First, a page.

Module 5: 20 & 21 Flashcards Preview

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Flashcards in Module 5: 20 & 21 Deck (67)
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1

What is a Bronsted-Lowry acid?

A proton donor

2

What is a Bronsted-Lowry base?

A proton acceptor

3

What is a conjugate acid-base pair?

Contains 2 species that be interconverted by transfer of a proton

HCl + H2O ⇌ H3O+ + Cl-
NH3 + H2O ⇌ NH4+ + OH-

4

What are some common acids and their conjugate bases?

HCl -> Cl-
HNO3 -> NO3-
H2O -> OH-
NH4+ -> NH3
H3O+ -> H2O

5

Why is water special?

Can act as an acid or a base (accept and donate protons)
- Amphoteric

6

What is the type of acid linked to?

The number of hydrogen ions that can be replaced per molecule in an acid-base reaction

Monobasic acid: HCl & CH3COOH
Dibasic Acid: H2SO4
Tribasic acid: H3PO4

7

What is the general redox reaction involving acids?

Acid + metal -> salt + hydrogen gas (MASH)

8

What are the 3 neutralisation reactions involving acids?

Acid + alkali -> salt + H2O
Acid + carbonate -> salt + H2O + CO2
Acid + metal oxide -> salt + H2O

9

How can molecules accept protons?

Lone pairs of electrons -> dative covalent bonds

10

What is a strong acid?

HA -> H+ + A-
- strong tendency to donate H+ ions
- fully dissociate in aqueous solution
- equilibrium lies to the right

11

What does the pH scale show?

the relationship between pH and hydrogen ion concentration [H+(aq)]

12

How is pH calculated?

pH = -log[H+(aq)]

- give all answers to 2 decimals places

13

How can the pH of a strong acid be calculated?

- directly from the conc of the acid because the acid completely dissociates into ions
- H+ ion conc is equal to the conc of the strong acid in question

HA(aq) -> H+(aq) + A-(aq)
[HA(aq)] = [H+(aq)]

14

How is the pH changes on dilution calculated (1)?

diluted concentration = original moles / volume after dilution

15

How is the pH changes on dilution calculated (2)?

diluted concentration = original conc x (volume before dilution / volume after dilution)

16

What is a weak acid?

HA ⇌ H+ + A-
- weaker tendency to donate H+
- partially dissociate in aqueous solution
- equilibrium lies on the left
- strength of a weak acid is given by the acid dissociation constant (Ka)

17

How is Ka calculated?

Ka = [H+][A-] / [HA]

units: moldm-3

18

What is Ka?

The acid dissociation constant

19

What do the Ka values represent?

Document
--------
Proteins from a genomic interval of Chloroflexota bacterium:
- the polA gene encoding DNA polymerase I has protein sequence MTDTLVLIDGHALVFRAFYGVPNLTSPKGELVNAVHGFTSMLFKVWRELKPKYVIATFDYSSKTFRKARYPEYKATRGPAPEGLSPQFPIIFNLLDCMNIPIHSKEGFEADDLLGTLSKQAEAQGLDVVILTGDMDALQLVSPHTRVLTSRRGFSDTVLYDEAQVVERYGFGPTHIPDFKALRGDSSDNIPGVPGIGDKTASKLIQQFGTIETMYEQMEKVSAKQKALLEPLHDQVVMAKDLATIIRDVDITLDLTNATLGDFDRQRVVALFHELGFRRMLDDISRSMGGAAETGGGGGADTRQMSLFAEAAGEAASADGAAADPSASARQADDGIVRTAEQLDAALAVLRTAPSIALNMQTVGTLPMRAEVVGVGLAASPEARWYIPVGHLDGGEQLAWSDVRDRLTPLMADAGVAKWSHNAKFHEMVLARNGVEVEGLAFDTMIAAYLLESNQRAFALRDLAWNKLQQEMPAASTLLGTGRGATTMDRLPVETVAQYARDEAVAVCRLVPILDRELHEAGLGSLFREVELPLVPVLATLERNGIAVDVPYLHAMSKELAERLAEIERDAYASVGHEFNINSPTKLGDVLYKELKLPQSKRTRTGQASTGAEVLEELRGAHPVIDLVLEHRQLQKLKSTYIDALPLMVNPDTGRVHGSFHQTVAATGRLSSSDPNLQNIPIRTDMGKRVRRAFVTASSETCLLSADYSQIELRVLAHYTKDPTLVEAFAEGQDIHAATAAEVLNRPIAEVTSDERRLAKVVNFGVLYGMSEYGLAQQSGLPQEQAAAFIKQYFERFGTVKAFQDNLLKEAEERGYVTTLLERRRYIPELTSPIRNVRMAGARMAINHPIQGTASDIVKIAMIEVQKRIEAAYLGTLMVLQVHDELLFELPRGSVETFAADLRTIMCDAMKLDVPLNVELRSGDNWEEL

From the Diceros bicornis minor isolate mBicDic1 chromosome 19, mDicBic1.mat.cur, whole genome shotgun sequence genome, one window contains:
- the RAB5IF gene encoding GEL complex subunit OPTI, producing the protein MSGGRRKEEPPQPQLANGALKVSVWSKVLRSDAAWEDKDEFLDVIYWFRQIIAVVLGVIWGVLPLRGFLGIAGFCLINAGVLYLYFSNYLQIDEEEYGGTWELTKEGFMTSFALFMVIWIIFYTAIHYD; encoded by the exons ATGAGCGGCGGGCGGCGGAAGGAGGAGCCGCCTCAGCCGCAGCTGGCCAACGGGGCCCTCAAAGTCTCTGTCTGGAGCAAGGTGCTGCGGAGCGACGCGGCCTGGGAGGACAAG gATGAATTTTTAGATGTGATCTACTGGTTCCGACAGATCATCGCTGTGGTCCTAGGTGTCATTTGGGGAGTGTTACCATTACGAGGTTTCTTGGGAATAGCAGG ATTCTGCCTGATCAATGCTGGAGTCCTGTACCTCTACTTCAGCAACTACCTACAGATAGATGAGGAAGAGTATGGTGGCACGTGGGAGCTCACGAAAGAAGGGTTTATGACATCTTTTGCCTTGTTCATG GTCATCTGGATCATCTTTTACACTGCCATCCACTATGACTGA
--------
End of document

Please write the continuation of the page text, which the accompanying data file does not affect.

- The larger the value of Ka, the stronger the acid
- The smaller the value of Ka, the weaker the acid

20

When does Ka change?

Changes with temperature (standard temp is used, 298K)

21

How is pKa calculated?

pKa = -log(Ka)

22

How is Ka calculated with pKa values?

Ka = 10^-pKa

23

How is [H+(aq)] calculated from Ka?

10^-Ka

24

What do the pKa values indicate about the acid?

- the larger the pKa value, the weaker the acid
- the smaller the pKa value, the stronger the acid

25

What happens if 2 acids are in the same reaction?

- Weaker acids act as a base and accept the proton
- Stronger acid acts as an acid and donates the proton

26

What 2 approximations does the weak acid pH calculation require?

1. [H+] = [A-] are equal at equilibrium as the dissociation of water is negligible (produces a very small amount of H+ ions)

2. [HA]start = [HA]eqm since dissociation eqm lies on the left, little HA dissociates
- the conc of the undissociated acid is much greater than the [H+] at equilibrium

27

What happens to the Ka equation when the 2 approximations are applied to it?

Ka = [H+]^2 / [HA]

- concentrations are equal
- little water dissociates so we can ignore any decrease from dissociation

28

How can Ka of a weak acid be determined experimentally?

- preparing a standard solution of the weak acid of a known concentration [HA]
- measuring the pH of the standard solution using a pH meter [H+] = 10^-pH

29

When do the approximations break down in validity?

1. breaks down for very weak acids or very dilute solutions (pH>6) as the dissociation of water starts to become significant

2. breaks down for stronger acids with Ka>10^-2

30

Equation for the ionisation of water?

H2O ⇌ H+ + OH-